The New York Times has taken a critical look at what it calls former vice president Joe Biden’s “tactile style of retail politicking,” noting that his penchant for touching people — including women and girls — at public events is now an issue in the Democratic Party presidential primary for 2020.

Biden has not yet declared that he is running, but he is expected to jump into the race soon, and currently leads in many polls of Democratic primary voters.

The Times notes the emergence of a nickname for Biden on the Internet — “Creepy Uncle Joe” — and explains (original link):

Joseph R. Biden Jr. came up in politics as an old-school backslapper whose greatest strength was his ability to connect. He doled out handshakes and hugs to friends and strangers alike, and his tendency to lavish his affections on women and girls was so central to his persona that it became fodder for late-night television jokes.

But the political ground has shifted under Mr. Biden, and his tactile style of retail politicking is no longer a laughing matter in the era of #MeToo. Now, as he considers a run for president, Mr. Biden is struggling to prevent a strength from turning into a crippling liability; on Tuesday alone, two more women told The New York Times that the former vice president’s touches made them uncomfortable.

For Mr. Biden, 76, the risks are obvious: the accusations feed into a narrative that he is a relic of the past, unsuited to represent his party in the modern era, against an incumbent president whose treatment of women should be a central line of attack. Mr. Biden has denied acting inappropriately but has said he will “listen respectfully.”

So far, no prominent Democrat has suggested he not run, and the women complaining about him have not claimed sexual harassment or assault. Other women have stepped forward to say Mr. Biden’s touches were welcome. But the accusations lodged against Mr. Biden have raised questions about when a “tactile politician” crosses the line into inappropriateness.

The Times article mentions Biden’s latest accuser, Caitlyn Caruso, who said Biden touched her on her thigh during an event on sexual assault at the University of Nevada Las Vegas when she was a student there in 2014.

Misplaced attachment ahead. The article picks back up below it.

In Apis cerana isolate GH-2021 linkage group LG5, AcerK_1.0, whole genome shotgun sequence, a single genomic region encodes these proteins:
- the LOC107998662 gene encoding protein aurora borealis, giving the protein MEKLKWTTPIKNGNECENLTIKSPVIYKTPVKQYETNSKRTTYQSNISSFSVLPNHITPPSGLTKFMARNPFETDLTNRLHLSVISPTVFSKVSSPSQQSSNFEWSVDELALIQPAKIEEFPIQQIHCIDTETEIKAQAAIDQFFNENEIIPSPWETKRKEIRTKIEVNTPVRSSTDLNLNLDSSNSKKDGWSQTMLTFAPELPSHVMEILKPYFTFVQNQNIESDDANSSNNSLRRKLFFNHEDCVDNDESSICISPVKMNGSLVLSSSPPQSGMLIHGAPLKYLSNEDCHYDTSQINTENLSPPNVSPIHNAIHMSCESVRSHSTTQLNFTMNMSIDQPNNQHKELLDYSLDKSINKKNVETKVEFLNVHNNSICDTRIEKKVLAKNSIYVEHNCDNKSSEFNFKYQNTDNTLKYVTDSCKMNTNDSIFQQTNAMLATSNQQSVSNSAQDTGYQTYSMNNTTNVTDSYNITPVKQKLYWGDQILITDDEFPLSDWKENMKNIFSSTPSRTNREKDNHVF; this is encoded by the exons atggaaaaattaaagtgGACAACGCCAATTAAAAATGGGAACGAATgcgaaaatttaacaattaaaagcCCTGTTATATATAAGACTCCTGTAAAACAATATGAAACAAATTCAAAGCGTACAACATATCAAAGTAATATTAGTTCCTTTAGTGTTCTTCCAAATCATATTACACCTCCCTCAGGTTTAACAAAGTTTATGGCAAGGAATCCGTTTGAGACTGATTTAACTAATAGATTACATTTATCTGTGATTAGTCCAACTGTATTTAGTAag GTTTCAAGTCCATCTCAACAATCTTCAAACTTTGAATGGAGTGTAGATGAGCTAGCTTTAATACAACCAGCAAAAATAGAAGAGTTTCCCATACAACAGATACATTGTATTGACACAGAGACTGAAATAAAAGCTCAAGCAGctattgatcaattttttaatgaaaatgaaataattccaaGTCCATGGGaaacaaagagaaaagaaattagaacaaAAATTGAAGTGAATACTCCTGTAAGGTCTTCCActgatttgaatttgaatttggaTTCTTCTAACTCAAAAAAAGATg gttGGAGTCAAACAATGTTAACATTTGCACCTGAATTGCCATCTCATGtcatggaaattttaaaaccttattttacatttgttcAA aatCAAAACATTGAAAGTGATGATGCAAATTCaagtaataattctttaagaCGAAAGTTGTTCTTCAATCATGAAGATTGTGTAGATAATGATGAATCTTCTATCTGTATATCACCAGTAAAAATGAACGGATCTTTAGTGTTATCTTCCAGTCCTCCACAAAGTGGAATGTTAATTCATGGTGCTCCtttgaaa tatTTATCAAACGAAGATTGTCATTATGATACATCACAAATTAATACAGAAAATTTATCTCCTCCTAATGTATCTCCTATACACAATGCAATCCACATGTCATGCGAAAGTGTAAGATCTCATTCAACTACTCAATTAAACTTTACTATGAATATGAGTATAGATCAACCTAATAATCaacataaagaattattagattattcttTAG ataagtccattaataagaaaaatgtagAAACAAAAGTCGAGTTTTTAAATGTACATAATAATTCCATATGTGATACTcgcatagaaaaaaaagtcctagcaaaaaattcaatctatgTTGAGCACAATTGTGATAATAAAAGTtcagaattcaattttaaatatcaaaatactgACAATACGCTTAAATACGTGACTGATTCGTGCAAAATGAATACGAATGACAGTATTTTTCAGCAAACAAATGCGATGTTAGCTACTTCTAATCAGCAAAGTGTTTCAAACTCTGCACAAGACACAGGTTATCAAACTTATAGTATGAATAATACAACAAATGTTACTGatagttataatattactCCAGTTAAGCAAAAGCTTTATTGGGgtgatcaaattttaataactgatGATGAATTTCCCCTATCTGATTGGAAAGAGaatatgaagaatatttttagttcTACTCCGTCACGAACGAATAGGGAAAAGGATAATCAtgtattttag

The first Democrat to accuse Biden of inappropriate contact, former Nevada lawmaker Lucy Flores, said that he should not run for president as a result of his behavior — though she also said she would vote for him over President Donald Trump if he did run. Other women agreed Biden’s conduct was wrong, though some defended him. Speaker of the House Nancy Pelosi said Biden’s conduct was not “disqualifying,” as Biden himself struggled to respond.

Biden is not alone in facing “MeToo”-related accusations. Fellow frontrunner Sen. Bernie Sanders (I-VT) has faced allegations that his 2016 presidential campaign failed to deal with “sexual violence and harassment” by staffers. Sen. Kamala Harris (D-CA), another frontrunner, has found it difficult to explain a $400,000 settlement in 2016 over “gender harassment” by a key aide in her office when she was attorney general of California. And Sen. Kirsten Gillibrand (D-NY), who has made her political career campaigning against sexual harassment in the workplace and the military, has faced accusations that she failed to take action against a staffer accused of sexual harassment.

It is unclear whether Biden’s nascent campaign will be stopped by the sudden outrage over accusations that have circulated in conservative media for years, but there are no reports yet that he is having second thoughts.

Biden’s signature legislative achievement in the Senate, perhaps ironically, was the Violence Against Women Act.

Joel B. Pollak is Senior Editor-at-Large at Breitbart News. He is a winner of the 2018 Robert Novak Journalism Alumni Fellowship. He is also the co-author of How Trump Won: The Inside Story of a Revolution, which is available from Regnery. Follow him on Twitter at @joelpollak.

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